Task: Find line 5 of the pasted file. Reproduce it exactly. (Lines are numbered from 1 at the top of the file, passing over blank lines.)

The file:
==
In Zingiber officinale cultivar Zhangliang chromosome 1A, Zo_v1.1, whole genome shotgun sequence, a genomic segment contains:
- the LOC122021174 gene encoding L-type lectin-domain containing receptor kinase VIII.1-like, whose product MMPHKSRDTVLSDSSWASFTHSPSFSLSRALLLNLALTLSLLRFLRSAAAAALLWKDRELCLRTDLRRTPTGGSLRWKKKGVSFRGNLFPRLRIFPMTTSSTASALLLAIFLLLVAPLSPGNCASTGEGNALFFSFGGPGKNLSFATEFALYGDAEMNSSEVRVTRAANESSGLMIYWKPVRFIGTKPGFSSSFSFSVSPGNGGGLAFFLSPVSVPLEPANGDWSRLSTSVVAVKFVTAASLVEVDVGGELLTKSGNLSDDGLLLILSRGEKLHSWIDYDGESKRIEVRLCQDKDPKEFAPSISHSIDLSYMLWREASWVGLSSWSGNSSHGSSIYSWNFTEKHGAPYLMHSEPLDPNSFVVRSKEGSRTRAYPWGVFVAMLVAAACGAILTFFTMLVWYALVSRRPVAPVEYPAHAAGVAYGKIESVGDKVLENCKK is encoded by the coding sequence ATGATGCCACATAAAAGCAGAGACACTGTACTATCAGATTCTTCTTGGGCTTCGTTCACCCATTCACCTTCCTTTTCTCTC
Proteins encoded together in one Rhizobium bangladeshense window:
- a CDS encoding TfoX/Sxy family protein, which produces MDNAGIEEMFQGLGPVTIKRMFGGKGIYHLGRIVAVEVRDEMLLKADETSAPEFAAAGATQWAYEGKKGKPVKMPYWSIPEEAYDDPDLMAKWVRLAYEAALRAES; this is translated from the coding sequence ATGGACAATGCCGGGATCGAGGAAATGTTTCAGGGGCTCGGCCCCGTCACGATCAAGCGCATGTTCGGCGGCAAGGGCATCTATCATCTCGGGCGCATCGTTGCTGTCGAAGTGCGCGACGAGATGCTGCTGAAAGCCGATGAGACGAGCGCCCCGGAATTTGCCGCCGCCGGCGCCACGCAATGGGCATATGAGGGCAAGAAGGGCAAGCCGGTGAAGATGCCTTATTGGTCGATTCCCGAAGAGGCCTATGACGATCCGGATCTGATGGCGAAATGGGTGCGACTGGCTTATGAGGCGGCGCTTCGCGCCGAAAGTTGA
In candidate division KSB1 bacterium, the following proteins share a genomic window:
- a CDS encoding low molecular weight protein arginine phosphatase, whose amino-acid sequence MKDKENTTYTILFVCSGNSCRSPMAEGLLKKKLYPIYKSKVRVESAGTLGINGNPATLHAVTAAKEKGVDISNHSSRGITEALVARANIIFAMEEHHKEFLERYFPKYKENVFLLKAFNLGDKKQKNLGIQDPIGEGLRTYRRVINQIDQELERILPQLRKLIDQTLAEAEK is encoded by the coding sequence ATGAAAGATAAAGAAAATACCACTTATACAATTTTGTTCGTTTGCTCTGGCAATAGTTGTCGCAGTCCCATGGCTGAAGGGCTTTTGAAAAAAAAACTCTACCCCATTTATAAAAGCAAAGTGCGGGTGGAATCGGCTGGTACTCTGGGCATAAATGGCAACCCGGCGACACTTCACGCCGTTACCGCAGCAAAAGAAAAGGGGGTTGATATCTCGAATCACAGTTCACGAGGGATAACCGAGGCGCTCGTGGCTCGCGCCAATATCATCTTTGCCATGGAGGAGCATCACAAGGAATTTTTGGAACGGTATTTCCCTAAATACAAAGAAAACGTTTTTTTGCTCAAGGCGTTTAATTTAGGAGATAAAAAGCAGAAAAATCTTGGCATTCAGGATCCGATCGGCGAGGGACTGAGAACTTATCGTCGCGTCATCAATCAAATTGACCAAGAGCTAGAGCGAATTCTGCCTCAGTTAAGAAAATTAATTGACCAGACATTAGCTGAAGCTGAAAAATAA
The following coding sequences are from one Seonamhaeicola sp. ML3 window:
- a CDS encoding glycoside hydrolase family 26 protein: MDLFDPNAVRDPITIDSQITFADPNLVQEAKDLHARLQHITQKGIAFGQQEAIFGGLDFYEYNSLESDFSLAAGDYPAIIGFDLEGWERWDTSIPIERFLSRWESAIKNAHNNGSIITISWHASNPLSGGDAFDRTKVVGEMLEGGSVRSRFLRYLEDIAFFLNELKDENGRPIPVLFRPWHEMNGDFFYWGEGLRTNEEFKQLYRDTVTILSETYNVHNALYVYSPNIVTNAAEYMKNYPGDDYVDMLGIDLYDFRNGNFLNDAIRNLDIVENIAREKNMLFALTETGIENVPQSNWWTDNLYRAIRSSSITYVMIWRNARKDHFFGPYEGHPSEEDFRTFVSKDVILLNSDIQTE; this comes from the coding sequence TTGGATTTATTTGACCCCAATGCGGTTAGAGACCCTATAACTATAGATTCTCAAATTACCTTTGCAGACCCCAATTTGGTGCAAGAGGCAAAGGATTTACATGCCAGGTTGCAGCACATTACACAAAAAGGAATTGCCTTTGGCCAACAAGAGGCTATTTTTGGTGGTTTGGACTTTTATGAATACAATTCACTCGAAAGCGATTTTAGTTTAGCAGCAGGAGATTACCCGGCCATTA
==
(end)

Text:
In candidate division KSB1 bacterium, the following proteins share a genomic window: